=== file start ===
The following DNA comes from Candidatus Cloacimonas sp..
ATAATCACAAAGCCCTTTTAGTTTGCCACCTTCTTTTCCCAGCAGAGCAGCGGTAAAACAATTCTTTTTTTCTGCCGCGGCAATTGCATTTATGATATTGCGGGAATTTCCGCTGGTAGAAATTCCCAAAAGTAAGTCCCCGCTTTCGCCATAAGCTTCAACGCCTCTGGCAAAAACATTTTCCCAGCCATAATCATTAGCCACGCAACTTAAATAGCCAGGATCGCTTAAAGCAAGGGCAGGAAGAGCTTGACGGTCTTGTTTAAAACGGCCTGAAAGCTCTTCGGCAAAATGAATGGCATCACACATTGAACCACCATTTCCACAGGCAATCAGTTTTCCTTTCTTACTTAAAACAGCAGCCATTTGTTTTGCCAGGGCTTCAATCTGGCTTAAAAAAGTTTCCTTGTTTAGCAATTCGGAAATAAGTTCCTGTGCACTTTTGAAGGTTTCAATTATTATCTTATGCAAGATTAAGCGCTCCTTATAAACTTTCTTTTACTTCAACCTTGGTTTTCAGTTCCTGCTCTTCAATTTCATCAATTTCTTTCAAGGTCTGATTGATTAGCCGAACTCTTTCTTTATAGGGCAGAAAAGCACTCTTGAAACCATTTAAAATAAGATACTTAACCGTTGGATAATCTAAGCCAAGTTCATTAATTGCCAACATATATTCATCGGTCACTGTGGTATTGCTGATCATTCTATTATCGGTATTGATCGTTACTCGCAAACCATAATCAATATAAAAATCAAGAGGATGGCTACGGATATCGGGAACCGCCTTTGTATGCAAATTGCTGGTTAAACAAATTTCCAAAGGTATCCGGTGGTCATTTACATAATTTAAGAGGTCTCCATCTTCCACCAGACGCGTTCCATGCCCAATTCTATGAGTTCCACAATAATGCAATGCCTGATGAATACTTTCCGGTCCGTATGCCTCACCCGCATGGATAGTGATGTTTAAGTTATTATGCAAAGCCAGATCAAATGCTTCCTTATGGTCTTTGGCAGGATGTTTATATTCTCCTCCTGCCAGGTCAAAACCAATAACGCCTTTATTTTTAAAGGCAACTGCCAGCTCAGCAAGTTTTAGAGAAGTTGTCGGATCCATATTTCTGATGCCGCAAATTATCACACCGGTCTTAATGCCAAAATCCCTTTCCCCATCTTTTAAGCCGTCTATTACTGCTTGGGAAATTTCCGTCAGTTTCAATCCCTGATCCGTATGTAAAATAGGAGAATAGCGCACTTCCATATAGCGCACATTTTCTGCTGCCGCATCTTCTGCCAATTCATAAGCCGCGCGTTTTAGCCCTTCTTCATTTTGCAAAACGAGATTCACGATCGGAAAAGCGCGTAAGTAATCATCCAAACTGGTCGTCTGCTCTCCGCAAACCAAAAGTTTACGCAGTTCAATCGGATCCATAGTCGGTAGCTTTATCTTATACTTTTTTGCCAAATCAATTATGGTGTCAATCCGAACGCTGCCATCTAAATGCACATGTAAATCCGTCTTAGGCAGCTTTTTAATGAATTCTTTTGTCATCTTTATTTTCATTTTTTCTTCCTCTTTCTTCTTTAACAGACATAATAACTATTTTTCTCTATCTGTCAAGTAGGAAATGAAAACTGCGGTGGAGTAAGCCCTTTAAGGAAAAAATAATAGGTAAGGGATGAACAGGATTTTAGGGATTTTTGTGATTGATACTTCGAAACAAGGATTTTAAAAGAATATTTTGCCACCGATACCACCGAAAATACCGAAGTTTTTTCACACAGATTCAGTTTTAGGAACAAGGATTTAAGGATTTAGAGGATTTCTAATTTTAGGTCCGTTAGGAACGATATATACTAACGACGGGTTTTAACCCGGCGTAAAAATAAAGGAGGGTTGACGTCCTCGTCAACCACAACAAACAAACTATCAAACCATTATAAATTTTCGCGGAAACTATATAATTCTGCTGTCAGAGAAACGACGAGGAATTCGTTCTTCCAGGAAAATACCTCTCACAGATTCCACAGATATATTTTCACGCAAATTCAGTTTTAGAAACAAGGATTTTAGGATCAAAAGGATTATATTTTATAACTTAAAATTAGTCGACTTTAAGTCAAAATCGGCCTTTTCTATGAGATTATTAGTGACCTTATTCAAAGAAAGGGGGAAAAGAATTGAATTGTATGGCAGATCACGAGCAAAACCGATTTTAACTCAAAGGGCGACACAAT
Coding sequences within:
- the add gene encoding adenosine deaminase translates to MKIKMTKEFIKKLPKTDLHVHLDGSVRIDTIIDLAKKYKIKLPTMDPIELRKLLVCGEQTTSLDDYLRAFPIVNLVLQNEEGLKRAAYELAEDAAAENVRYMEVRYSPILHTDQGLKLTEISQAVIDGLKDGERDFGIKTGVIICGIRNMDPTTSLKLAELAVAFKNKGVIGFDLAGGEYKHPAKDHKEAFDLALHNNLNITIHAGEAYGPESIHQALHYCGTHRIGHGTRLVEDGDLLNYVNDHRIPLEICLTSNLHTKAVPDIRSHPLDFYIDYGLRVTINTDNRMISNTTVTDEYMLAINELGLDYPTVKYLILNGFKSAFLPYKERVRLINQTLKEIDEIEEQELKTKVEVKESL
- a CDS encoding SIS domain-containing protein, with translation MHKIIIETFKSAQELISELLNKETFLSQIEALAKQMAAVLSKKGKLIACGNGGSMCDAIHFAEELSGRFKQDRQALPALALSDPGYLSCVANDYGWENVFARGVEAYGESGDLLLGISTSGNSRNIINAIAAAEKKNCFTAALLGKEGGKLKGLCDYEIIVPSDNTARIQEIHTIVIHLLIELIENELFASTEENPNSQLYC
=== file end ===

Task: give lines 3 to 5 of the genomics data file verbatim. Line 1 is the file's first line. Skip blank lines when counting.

Coding sequences within:
- the add gene encoding adenosine deaminase translates to MKIKMTKEFIKKLPKTDLHVHLDGSVRIDTIIDLAKKYKIKLPTMDPIELRKLLVCGEQTTSLDDYLRAFPIVNLVLQNEEGLKRAAYELAEDAAAENVRYMEVRYSPILHTDQGLKLTEISQAVIDGLKDGERDFGIKTGVIICGIRNMDPTTSLKLAELAVAFKNKGVIGFDLAGGEYKHPAKDHKEAFDLALHNNLNITIHAGEAYGPESIHQALHYCGTHRIGHGTRLVEDGDLLNYVNDHRIPLEICLTSNLHTKAVPDIRSHPLDFYIDYGLRVTINTDNRMISNTTVTDEYMLAINELGLDYPTVKYLILNGFKSAFLPYKERVRLINQTLKEIDEIEEQELKTKVEVKESL
- a CDS encoding SIS domain-containing protein, with translation MHKIIIETFKSAQELISELLNKETFLSQIEALAKQMAAVLSKKGKLIACGNGGSMCDAIHFAEELSGRFKQDRQALPALALSDPGYLSCVANDYGWENVFARGVEAYGESGDLLLGISTSGNSRNIINAIAAAEKKNCFTAALLGKEGGKLKGLCDYEIIVPSDNTARIQEIHTIVIHLLIELIENELFASTEENPNSQLYC